This extensive tutorial from Net Tuts will teach you how to create a WordPress plugin that extracts and displays products from an external OSCommerce shop database. It will show you the file structure of a plugin and where it will be included in the WordPress structure, then how to make theplugin visible for WordPress and integrating it with actions run by its frame. Next, creating the configuration panel and then how to implemen the front-end functions themselves that will interact with the OSCommerce database and extract the required data.
Finally, you'll be modifying the default template to display the extracted data in the sidebar.
In this tutorial you will learn how to create a social bookmark plugin that when activated can be easily inserted into WP posts.
Most of the bloggers do not want all of the bookmark buttons to appear after their posts, so, you will learn how to remove any of the buttons listed within the plugin or it shows you how to easily add a new ones. If you are also reasonably comfortable with PHP, you will learn how to customize the social bookmarks lists included in the plugin source.
When you first look at the code behind WordPress plugins, it can look quite daunting: It is full of API interaction, and to understand what was going on required jumping between files and tracing through various function calls.
Your initial scepticism can be quickly overcome, as the authors says, you will soon learn that you do not really need to understand everything that goes on.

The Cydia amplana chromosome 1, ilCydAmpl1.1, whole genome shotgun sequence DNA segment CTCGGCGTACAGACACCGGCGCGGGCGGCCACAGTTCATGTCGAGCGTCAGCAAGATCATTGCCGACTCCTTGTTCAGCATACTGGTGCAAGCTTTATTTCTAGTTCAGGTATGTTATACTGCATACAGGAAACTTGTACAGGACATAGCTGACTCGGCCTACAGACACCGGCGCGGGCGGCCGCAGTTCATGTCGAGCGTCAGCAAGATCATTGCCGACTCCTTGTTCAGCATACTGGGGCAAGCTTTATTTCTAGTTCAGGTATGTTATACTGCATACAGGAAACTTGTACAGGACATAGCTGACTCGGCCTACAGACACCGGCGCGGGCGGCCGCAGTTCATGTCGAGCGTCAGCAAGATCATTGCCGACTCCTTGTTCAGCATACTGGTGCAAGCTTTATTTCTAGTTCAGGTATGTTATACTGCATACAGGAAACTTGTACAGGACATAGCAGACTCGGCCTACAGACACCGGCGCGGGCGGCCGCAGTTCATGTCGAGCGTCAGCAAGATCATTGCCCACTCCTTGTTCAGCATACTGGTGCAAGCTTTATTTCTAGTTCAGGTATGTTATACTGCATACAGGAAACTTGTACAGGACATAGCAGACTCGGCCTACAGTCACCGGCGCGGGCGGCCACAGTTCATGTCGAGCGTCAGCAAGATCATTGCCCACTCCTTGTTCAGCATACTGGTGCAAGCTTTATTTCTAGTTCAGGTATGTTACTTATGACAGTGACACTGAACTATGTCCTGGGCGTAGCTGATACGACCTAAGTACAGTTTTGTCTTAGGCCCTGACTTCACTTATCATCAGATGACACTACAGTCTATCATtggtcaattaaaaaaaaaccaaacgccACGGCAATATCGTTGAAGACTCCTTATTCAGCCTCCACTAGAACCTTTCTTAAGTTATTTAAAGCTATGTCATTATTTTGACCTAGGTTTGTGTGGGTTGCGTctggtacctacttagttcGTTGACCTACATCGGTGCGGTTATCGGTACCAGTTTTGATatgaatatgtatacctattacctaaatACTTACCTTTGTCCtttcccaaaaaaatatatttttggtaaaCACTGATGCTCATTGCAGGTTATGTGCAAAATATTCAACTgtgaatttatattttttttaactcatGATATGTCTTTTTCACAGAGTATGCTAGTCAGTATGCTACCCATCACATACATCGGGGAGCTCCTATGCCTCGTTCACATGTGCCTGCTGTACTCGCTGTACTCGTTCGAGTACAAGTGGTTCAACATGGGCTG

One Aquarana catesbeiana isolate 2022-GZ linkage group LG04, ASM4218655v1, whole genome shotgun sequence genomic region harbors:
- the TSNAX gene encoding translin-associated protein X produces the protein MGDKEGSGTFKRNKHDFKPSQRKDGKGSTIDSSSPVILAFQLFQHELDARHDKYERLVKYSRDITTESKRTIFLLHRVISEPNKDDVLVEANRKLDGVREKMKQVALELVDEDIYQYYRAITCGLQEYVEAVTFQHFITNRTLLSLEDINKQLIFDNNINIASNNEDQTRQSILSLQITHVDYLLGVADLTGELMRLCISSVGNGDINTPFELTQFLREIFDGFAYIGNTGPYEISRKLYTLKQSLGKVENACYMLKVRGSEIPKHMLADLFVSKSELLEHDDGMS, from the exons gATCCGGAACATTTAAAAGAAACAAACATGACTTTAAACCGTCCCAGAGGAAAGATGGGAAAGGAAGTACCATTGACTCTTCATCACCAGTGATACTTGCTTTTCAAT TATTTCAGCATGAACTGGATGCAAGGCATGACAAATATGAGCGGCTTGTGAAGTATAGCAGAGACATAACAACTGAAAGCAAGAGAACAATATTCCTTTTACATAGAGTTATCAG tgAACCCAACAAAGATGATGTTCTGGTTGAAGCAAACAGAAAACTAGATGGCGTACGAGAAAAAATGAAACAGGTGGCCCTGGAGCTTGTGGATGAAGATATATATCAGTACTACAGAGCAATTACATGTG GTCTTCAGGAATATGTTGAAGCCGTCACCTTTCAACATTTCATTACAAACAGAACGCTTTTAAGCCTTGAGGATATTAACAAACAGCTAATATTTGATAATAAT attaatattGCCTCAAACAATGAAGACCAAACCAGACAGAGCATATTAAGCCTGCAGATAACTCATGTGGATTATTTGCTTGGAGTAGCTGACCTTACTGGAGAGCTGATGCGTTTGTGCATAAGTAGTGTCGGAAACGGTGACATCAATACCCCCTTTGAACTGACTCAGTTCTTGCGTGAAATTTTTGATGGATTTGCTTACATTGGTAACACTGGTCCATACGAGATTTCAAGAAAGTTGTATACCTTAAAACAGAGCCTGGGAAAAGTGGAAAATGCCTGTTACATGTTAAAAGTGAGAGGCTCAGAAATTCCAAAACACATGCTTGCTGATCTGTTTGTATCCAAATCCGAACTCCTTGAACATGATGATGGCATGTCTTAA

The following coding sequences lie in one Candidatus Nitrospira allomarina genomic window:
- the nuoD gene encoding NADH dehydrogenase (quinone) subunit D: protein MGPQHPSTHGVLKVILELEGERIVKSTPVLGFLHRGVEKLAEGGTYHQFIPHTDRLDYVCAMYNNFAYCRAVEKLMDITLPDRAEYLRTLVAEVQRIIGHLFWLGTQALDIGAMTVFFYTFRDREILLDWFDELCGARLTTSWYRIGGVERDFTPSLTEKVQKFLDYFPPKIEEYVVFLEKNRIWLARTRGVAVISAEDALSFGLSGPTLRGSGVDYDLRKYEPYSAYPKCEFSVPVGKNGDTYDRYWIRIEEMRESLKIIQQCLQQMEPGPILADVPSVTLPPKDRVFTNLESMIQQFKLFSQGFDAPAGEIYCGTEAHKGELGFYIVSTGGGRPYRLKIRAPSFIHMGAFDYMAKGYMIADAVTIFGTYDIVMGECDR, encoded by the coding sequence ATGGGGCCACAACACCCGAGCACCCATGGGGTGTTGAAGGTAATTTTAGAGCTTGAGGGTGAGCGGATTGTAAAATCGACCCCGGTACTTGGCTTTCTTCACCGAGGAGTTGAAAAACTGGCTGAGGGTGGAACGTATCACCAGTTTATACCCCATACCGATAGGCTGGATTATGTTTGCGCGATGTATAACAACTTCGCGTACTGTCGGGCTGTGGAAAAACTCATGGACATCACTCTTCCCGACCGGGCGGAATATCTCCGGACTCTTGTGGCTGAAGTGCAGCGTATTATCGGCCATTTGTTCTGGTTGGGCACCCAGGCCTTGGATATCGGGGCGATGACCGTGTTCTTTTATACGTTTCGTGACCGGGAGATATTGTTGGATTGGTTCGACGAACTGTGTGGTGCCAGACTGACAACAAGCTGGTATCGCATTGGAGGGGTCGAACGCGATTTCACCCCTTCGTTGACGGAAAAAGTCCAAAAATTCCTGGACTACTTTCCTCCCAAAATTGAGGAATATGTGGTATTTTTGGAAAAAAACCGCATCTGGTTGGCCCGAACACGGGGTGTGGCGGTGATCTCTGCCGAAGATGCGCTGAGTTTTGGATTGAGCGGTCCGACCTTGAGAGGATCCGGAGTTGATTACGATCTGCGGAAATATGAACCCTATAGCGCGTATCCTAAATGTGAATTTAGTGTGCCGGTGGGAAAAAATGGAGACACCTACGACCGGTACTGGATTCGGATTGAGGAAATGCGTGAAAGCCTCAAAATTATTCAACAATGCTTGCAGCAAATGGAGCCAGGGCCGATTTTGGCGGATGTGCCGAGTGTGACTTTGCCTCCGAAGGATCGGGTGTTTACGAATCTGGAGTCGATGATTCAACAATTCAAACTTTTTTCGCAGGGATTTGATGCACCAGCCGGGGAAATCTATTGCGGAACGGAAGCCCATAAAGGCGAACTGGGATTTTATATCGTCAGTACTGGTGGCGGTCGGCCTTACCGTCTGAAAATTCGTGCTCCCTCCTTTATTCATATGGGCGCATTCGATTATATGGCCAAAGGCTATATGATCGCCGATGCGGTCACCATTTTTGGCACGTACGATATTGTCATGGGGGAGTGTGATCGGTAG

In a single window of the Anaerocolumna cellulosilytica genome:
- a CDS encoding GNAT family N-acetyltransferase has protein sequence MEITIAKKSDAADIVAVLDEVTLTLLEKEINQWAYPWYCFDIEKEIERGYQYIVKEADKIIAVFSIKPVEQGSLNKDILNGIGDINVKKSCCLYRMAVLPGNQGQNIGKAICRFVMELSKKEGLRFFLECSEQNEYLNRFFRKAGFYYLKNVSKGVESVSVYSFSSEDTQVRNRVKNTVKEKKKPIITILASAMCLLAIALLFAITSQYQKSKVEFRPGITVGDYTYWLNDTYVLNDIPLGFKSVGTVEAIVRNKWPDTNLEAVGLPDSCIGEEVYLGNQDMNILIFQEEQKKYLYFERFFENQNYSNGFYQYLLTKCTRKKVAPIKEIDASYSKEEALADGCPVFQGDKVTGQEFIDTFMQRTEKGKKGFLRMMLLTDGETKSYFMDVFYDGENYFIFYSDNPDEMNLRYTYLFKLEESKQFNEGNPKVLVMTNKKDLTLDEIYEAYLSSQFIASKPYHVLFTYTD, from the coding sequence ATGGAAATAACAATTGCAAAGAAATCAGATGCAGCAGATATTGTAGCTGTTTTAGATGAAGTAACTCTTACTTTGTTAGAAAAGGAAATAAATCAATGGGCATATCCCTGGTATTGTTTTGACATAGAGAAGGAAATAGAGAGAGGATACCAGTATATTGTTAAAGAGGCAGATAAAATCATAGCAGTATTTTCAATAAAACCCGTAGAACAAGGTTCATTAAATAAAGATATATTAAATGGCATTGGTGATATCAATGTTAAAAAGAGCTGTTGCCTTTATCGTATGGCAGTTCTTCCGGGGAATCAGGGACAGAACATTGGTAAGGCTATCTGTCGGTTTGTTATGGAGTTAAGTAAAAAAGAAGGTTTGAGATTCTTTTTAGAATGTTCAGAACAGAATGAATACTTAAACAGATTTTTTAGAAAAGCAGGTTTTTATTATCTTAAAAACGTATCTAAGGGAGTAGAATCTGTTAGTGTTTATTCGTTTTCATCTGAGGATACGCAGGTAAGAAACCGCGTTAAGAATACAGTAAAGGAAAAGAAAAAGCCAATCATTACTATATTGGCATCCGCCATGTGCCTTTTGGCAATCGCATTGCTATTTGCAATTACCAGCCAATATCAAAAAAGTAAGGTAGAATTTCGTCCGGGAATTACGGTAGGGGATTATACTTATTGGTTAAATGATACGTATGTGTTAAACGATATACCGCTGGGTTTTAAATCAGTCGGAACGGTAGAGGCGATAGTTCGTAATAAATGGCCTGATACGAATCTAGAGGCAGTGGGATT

This easy to read tutorial and guide takes you through the full process, and I mean full process, of developing a plugin. Not much is missed at all.
Markku Seguerra’s slides from a WordCamp Phillipines 2008 presentation on plugin development.
How to write a WordPress Twitter Widget
How to write a WordPress Twitter Widget »
There are plenty of WordPress Twitter widgets, some better than others, but why not start and write your own? In this three part tutorial you’ll how to put together the basic code for creating your own personalized Twitter sidebar widget.
You will start with the usual widget code, then learn how to send a call off to Twitter with your username and password, ask Twitter for a certain number of Tweets and finally learn how to display these Tweets in a widget.
Simplified AJAX For WordPress Plugin Developers using Jquery »
This tut assumes that you know how to write a WP plugin, and now you are wondering how to use ajax to add that sexy feature which will make your plugin look bit cool.
The author uses his own plugin as a guide to how he implemented Ajax within the plugin, and describes in detail how this was achieved.
Design And Style Your WordPress Plugin Admin Panel »
The great thing about WordPress is that it's highly customizable and flexible. Within a WordPress plugin, almost all of the fields could be change to your desire results. When you are building a WordPress Plugin, chances are there is a need for you to create some admin pages for the users to customize the setting they want.
WordPress admin default has their own CSS style and you can make use of it for your WordPress Plugin Admin Panel if you require one. If you require additional styling for your admin panel, you can also link in an external CSS stylesheet within your plugin.
This cheat sheet for the WordPress plugin API, has been designed to be used as a desktop background. It’s 1280×1024 pixels, and in PNG format.